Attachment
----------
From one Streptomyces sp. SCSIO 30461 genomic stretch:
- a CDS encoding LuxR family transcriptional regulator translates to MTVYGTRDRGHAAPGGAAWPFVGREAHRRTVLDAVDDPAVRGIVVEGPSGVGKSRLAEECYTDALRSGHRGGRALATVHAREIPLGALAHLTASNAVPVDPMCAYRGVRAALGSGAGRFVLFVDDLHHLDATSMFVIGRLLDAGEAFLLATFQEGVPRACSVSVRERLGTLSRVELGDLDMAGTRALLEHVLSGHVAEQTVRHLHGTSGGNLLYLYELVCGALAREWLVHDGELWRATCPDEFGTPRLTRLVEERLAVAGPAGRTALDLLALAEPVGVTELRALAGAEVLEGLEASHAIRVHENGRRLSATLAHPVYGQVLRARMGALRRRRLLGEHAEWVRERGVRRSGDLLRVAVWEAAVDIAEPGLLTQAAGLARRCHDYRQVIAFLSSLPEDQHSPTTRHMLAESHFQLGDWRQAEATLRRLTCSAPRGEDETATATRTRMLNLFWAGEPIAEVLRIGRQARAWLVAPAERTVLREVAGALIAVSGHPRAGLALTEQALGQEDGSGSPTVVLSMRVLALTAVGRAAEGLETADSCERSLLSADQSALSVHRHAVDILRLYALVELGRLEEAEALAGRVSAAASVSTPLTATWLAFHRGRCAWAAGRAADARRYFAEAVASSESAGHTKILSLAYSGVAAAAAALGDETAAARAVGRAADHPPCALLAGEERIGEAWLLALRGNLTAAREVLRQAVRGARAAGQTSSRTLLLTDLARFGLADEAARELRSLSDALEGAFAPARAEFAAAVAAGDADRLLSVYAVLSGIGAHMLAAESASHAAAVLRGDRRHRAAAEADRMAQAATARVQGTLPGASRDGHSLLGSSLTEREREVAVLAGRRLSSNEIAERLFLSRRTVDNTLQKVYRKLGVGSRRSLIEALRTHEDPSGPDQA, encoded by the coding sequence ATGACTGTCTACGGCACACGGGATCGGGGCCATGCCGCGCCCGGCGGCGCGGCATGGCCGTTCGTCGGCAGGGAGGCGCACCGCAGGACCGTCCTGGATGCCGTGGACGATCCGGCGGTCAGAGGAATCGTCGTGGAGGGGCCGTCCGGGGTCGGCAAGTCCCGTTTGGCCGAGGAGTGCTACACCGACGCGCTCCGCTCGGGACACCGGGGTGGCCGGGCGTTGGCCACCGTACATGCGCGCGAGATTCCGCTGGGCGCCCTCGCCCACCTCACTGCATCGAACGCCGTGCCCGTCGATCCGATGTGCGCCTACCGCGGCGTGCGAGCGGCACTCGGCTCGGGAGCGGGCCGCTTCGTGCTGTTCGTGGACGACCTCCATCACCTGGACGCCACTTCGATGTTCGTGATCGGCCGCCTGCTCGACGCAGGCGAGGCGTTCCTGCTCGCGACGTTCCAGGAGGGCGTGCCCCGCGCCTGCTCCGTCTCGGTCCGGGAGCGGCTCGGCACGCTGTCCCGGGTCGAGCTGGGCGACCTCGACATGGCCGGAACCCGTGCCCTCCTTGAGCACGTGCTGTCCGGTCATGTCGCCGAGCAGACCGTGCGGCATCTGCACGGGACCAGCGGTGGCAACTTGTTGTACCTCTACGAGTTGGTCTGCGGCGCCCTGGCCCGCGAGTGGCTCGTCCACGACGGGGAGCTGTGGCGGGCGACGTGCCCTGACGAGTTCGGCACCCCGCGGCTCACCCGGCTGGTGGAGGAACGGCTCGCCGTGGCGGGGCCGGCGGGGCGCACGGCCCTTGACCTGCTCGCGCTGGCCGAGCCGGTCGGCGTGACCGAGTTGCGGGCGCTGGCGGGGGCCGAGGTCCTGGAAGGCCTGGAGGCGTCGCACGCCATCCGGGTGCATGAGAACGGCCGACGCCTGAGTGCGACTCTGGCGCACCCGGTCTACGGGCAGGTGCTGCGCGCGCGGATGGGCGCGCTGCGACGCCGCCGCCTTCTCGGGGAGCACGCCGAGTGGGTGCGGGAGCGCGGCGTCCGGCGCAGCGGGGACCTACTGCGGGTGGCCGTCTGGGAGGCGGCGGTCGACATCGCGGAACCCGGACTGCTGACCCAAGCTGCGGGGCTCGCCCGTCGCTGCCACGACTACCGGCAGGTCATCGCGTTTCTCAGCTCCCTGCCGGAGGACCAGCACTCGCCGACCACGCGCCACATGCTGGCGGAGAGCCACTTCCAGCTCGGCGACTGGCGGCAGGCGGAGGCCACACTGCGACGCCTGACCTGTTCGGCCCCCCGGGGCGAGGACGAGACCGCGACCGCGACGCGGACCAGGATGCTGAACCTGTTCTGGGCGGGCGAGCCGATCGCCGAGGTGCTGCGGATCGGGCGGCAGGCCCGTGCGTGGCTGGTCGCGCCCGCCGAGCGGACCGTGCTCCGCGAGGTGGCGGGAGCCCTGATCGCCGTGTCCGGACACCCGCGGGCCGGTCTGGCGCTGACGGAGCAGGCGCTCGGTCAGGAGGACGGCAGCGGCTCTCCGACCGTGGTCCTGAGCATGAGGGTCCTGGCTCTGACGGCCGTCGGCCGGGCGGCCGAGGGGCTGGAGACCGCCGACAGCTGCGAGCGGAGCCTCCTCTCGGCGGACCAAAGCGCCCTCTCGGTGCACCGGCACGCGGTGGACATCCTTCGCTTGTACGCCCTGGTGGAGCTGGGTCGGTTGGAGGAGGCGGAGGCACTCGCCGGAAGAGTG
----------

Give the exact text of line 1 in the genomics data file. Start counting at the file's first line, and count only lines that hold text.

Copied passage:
From one Streptomyces sp. SCSIO 30461 genomic stretch: